Saturday, March 10, 2007

Professional Philosophy: A Seething Cauldron of Ressentiment

Ressentiment. That was the theme of the last panel I saw last night that got me thinking. To summarize: those who hate others because, down deep, they don't feel "equal" to them are resentful. And, in Nietzsche's account, those who become resentful act out their resentment passive aggresively. They start to value traits such as "meakness" or "impotence," denigrating those who are forceful, vital, aggressive, and direct. Schopenhauer discusses something similar when he describes why we think those who are stupid are morally virtuous: we like to feel better about ourselves by surrounding ourselves with inferiors. To cover up this devious motive, we valorize those who are intellectually inferior and we, likewise, characterize those who are our intellectual superioirs as morally depraved/evil.

The paper in particular that I was stimulated by touched on ressentiment in the profession of philosophy. The presenter (Prof. S) proposed a hypothesis that many, if not most, philosophers (particularly in SAAP) are resentful of their perceived unimportance in Academia. Prof. S analyzed some data from a questionnaire that he sent out to SAAP members, and the results made me feel a whole lot better about my situation in academia. The majority of members queried felt they had been slighted by a colleague in the past two years, but did not own up to slighting a colleague. The members believed they were teaching at colleges/universities that were "beneath" their Ph.D. granting institution. The members believed that they had little to no power to effect the direction of their home institution as a philosopher, etc.

The upshot of this analysis was to consider how we can prevent those who are resentful from destroying the community. His aim was not to figure out how to "help" those who are resentful, but rather to neutralize them. He made the point that there are not a whole lot of disincentives to bad behavior in the academy. [How can you prevent the damage of ressentiment if it is indeed this widespread?]

I passed a note to "I," that I certainly didn't feel any of these things. "I" responded: "this must be what happens if you go work at a large research university."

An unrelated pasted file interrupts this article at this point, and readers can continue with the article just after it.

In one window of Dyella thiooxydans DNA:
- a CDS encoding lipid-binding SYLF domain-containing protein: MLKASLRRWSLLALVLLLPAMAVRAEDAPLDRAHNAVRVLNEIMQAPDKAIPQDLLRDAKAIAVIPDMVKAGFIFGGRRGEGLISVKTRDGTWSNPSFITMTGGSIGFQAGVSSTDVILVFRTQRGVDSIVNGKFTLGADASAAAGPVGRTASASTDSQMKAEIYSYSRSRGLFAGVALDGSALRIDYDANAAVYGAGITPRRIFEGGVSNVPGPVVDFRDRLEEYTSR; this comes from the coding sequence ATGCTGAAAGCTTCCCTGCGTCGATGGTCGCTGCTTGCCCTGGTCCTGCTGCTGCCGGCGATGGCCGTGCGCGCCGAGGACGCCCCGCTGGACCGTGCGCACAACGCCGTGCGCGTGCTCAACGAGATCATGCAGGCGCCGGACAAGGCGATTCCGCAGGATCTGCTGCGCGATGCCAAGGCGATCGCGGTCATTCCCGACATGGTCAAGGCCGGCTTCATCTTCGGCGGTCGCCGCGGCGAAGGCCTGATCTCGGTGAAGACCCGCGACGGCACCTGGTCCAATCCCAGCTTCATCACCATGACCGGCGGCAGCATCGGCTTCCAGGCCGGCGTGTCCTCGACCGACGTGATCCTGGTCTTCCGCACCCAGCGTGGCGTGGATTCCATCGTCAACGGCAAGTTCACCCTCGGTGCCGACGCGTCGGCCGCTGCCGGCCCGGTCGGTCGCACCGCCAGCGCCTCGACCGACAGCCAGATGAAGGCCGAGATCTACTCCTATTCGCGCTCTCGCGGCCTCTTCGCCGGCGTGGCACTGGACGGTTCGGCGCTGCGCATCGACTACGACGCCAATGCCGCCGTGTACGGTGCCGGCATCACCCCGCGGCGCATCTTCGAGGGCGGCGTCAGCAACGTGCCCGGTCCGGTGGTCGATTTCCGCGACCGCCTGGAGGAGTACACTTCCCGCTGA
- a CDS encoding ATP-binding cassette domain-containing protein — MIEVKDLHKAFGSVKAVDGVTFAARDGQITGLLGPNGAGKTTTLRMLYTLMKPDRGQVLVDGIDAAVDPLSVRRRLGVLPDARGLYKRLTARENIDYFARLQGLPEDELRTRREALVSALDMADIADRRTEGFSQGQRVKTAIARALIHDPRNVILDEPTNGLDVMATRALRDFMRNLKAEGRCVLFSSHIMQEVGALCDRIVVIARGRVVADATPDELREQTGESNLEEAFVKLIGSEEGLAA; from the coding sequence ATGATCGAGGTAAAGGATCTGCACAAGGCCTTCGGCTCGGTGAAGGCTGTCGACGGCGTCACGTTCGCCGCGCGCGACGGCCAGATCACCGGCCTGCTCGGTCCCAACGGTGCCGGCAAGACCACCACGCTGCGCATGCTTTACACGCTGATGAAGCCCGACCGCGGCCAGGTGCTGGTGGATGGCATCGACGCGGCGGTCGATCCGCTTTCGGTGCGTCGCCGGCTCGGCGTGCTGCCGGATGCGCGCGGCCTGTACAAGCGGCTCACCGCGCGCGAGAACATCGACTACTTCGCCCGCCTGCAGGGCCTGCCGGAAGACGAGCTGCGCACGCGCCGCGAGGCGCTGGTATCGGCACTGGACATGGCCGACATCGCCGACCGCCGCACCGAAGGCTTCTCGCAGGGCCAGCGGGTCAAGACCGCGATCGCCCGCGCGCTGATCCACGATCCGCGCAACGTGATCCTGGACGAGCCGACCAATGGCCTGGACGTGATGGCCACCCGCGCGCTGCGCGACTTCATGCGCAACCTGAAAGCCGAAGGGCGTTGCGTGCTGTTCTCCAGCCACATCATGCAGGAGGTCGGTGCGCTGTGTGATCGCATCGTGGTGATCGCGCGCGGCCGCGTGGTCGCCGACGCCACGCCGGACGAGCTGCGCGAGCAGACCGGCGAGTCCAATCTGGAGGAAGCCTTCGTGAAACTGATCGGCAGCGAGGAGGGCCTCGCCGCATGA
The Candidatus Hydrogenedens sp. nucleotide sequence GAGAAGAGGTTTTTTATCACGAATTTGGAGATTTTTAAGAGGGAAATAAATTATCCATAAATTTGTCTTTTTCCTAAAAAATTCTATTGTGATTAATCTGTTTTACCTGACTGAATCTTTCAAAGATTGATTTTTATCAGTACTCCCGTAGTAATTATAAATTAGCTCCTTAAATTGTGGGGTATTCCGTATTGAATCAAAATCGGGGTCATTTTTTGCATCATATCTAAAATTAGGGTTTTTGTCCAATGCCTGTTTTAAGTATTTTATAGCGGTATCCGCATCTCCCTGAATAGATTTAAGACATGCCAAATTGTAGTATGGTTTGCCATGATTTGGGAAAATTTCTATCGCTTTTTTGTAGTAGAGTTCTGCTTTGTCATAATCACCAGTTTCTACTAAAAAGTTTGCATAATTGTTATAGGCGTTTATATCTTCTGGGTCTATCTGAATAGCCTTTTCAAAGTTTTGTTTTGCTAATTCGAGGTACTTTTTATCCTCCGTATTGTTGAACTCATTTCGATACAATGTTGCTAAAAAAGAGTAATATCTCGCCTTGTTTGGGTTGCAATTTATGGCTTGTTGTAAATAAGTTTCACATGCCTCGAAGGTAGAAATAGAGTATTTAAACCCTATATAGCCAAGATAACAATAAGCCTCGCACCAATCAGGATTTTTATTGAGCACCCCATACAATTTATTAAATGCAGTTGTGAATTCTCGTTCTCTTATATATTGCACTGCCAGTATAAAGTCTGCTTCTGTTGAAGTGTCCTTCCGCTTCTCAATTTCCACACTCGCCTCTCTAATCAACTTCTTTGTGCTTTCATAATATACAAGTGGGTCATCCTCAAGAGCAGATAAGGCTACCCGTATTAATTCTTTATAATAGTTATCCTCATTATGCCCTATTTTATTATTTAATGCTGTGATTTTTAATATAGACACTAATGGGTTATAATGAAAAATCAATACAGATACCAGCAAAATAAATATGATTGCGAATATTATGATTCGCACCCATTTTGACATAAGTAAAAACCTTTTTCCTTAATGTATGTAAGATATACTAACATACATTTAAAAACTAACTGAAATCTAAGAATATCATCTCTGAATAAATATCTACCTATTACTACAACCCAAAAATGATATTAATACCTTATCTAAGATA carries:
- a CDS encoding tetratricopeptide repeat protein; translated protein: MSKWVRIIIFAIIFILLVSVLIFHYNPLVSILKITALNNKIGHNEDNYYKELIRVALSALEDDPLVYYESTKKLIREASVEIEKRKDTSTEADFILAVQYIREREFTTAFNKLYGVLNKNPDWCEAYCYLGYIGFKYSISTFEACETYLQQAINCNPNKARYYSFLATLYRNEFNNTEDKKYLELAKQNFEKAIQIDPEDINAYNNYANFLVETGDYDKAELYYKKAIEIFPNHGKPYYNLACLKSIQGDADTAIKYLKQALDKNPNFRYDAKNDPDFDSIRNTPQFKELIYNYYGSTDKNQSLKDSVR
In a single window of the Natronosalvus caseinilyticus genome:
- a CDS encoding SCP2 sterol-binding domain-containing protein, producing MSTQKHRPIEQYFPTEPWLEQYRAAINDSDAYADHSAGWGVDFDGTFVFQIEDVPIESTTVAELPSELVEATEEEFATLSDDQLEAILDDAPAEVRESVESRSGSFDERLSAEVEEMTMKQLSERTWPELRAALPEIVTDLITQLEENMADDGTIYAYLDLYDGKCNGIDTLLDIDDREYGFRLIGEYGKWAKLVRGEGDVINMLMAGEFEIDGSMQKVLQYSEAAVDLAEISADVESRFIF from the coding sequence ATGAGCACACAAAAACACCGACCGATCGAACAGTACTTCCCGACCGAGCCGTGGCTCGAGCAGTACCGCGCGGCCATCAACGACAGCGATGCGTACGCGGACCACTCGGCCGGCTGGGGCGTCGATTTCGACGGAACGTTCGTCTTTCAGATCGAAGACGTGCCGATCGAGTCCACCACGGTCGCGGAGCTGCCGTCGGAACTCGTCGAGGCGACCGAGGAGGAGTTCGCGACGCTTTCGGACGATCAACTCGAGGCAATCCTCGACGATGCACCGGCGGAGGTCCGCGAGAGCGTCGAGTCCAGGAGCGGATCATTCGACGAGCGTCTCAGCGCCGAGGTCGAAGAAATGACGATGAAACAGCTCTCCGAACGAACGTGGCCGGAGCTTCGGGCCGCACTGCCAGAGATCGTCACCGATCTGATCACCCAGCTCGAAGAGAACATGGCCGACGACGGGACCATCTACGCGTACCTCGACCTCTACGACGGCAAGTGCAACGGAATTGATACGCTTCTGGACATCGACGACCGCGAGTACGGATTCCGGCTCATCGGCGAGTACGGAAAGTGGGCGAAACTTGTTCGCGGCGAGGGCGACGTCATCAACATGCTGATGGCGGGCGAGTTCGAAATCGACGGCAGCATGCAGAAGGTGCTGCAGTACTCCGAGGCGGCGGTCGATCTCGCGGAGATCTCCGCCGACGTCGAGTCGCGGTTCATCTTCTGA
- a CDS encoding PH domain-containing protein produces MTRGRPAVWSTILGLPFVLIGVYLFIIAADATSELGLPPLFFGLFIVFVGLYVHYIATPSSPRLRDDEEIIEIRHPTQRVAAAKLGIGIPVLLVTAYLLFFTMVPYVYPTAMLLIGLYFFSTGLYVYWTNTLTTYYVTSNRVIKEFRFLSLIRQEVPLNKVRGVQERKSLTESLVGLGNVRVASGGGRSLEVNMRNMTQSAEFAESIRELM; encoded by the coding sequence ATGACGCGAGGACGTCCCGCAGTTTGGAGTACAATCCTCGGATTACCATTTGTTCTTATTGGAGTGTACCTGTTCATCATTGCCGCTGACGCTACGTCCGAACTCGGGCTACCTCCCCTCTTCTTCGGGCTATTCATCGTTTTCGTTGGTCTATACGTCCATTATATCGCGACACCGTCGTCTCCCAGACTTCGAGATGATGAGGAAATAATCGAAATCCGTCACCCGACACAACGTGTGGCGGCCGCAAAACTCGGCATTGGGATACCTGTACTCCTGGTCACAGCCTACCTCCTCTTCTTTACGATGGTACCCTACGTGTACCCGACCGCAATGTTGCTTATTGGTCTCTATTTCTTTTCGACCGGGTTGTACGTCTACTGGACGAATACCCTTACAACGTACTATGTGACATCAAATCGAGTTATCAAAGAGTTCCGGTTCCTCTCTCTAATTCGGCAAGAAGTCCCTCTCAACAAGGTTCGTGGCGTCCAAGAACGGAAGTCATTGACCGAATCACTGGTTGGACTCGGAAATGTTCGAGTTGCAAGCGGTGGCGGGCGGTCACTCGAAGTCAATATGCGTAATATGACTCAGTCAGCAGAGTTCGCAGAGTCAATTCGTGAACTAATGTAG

Upon further reflection of this paper, I am struck by how depressing a picture this paints of my profession. I have been feeling rather restless since I got tenure. The fear is that I will be teaching for the rest of my life and doing nothing else to contribute to my field. I sometimes wonder if I should try another profession or move to administration. But, I think these desires come from feeling impotent in my field. And yet, I hear from this paper that most of the "big names" in Philosophy feel slighted, resentful, angry, and bitter. What's up?

I think a lot of this comes back to ambitiousness. Those who are ambitious in my field seem to injure a lot of of folks on their way up. They snub them, steal their work, poison their self-esteem, etc. Maybe they don't do it consciously; they are just convinced of their own right to be and to thrive and so believe that they way they are treating others is perfectly normal. If one succeeds in their quest to earn a named professorship and a large salary (by academic standards), then they have amassed quite a few enemies along the way.

My question is: are all of those enemies simply resentful? Are the bruised egos that the ambitious one trampled on to blame for their resentful nature? Are all those who succeed (by the standards I described above) Nietzsche's ubermenchen? Aren't some of them just more clever and devious bearers of ressentiment?

I guess what is really gnawing at me this morning is the question: why is ambition a pre-requisite for being influential in the field of Philosophy?

My other, perhaps more important, question is: if Prof. S's portrait of professional philosophy is true, then how on earth does anyone get a job? Do you have to demonstrate that you are not a threat to your colleagues? Do you play down your energy, enthusiasm and vitality? Do you play to the egos of those hiring you? And, where are the students in all of these considerations?